The mid-twenties were pivotal years for Lambert; his invalid wife died on Sept. 20, 1925 and Thomson would die in June 1926. However, for a 74-year old, he bounced back with a great deal of vigor: on Jan. 13, 1926, he married (at the NYC Municipal Building ) Jeannette Justine Lawson Ebbets, who was 44 years his junior; she had originally sold sheet music in his son-in-law's office and learned the real estate trade. He then left on almost a year's honeymoon throughout Europe. When he returned, he appeared to throw off his Brooklyn roots, and at his wife's urging, moved from his large house (not standing today) at 192 Prospect Park SW to the 22nd floor of the Savoy Plaza Hotel in Manhattan. Her mother and two brothers accompanied them. His final years (after 1932) were spent with his second wife at the elegant Waldorf-Astoria on Park Avenue.
Although there is no record of any invention credited to him after 1925, his other interests continued. He had long been an avid collector of shells, gems, and minerals. He owned several rental properties in Brooklyn, and some undeveloped land on Long Island , and when he died in 1937, his estate amounted to over a million dollars. He may not have been well-known (no obituary appeared), but he was certainly not the stereotype of the impoverished inventor.
Several years after Lambert started his new life at 74, he apparently rewrote his will, leaving the bulk of his estate to his second wife. Only the income from a $20,000 trust was left to his daughter Jeanne and the interest on $30,000 to his only grand-daughter Martha Emily Gillott. This aspect of his life gained journalistic attention as the NY Times trumpeted (8/19/1937): "Lambert's Millions in Will Contest." Jeanne and Martha were each offered a small outright settlement in addition as a result of the legal action.
Apparently the widow (who never remarried) had a head for business, for when she died in 1975 (but without a will herself), her estate was valued at over $15,000,000 (at least on paper)! She had been something of a recluse at the end and court documents speak of wading through piles of papers "several feet deep". Her niece, Jeannette Veronique Minturn (a landscape designer at Rockefeller Center), would eventually die in reduced circumstances (ca. 1991), leading to the curious events surrounding his lost invention.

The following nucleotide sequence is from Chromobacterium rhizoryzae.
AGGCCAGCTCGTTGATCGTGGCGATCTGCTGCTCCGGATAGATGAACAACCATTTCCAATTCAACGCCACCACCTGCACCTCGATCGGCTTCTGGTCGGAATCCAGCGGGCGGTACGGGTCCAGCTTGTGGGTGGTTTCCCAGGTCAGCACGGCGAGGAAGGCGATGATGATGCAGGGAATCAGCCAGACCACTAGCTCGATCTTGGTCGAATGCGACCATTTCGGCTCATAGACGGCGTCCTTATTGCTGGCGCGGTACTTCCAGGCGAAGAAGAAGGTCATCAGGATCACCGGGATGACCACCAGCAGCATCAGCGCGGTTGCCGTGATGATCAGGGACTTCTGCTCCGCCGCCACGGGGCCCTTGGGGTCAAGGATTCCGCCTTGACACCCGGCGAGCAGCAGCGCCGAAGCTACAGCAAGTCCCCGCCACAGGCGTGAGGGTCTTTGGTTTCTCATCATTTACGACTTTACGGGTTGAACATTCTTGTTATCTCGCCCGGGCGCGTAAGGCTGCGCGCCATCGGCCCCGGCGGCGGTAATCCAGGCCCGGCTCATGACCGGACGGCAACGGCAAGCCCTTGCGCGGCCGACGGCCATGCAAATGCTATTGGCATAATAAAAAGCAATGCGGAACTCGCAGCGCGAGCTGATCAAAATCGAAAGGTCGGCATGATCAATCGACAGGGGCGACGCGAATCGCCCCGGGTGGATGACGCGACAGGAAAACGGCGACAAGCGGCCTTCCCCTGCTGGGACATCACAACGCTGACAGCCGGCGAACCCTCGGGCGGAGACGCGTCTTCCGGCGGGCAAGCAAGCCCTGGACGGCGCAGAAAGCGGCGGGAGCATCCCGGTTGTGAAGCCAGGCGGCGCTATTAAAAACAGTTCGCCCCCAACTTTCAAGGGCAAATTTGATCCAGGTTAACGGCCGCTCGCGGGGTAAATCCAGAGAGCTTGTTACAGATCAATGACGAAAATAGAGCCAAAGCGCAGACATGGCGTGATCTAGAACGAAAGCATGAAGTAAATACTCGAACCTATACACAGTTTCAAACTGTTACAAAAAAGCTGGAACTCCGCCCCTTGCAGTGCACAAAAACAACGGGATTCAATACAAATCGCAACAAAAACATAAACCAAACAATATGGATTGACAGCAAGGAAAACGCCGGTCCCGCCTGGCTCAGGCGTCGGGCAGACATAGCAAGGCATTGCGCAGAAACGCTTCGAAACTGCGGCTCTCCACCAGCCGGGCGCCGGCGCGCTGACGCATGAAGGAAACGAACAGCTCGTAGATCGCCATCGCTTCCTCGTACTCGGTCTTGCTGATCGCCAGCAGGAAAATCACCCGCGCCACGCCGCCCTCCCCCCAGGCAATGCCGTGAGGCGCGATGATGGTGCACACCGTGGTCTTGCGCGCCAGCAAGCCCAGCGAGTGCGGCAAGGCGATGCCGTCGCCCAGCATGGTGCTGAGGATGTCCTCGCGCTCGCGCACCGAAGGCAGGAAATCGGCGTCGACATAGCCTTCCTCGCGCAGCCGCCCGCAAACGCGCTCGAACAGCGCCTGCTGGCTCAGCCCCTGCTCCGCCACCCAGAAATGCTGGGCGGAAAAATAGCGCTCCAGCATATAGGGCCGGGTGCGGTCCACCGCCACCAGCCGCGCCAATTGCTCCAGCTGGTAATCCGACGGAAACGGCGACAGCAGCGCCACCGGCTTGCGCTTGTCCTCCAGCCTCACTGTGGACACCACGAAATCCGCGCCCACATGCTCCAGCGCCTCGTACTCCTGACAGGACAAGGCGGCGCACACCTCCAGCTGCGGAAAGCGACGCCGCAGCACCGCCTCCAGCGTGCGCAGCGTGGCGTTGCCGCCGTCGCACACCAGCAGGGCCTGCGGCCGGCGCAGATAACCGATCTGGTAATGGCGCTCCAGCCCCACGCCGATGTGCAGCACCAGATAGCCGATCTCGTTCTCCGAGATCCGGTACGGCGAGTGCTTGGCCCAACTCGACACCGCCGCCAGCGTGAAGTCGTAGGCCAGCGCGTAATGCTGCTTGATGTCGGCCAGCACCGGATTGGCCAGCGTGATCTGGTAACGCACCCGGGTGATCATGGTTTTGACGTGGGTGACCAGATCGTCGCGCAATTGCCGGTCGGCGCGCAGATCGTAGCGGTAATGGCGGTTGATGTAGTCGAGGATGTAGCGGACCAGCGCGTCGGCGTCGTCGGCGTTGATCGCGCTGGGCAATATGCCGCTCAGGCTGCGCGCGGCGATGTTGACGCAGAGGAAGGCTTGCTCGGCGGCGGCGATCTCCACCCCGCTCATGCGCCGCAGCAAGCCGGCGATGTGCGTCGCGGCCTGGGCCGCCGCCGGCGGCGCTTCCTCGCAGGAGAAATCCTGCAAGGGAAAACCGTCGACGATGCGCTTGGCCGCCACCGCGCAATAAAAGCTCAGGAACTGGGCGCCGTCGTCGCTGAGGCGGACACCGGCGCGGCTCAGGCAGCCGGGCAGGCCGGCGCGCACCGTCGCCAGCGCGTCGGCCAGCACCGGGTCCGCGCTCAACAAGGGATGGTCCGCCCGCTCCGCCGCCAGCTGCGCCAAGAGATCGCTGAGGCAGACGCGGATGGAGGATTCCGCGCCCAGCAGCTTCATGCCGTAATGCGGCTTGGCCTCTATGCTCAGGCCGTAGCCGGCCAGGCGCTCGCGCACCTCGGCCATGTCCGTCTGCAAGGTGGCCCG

The machine in question (see illustration) was acquired from an antique dealer who had bought the contents of a sealed storage room (at auction) from the Public Administrator when the fees could no longer be paid. Most of the contents, ranging from a grand piano to letters, paintings, and books, had been placed there between 1927 and 1937. And most enticing of all, according to his niece's diary were the models of his inventions - water meters, typewriters, gyroscopes, etc.
At first, I thought the heavy, oddlooking machine incorporated an obvious improvement over the Edison tin foil phonograph, that is, the foil could be wrapped around a removable (pre-grooved) metal sleeve. But when I brought the machine to Peter Dilg at the Baldwin Antique Center, he immediately guessed that the grooves (80 per inch) were not a guide for the foil at all, but themselves contained a recording, directly cut into the lead! Peter then used the steel recording point to make a new groove on a separate brown wag cylinder. When he had fitted a reproducing stylus to that track, he knew he had one that would fit the lead sleeve. He soon devised a delicately-adjusted electrical pick-up, and for the first time in over 110 years, as we rhythmically cranked away, these unexpected words eerily came forth:
One o'clock, Two o'clock, Three o'clock, Four o'clock, Five o'clock, Six o'clock, Seven o'clock, Eight o'clock, Nine o'clock, Eleven o'clock, Twelve o'clock.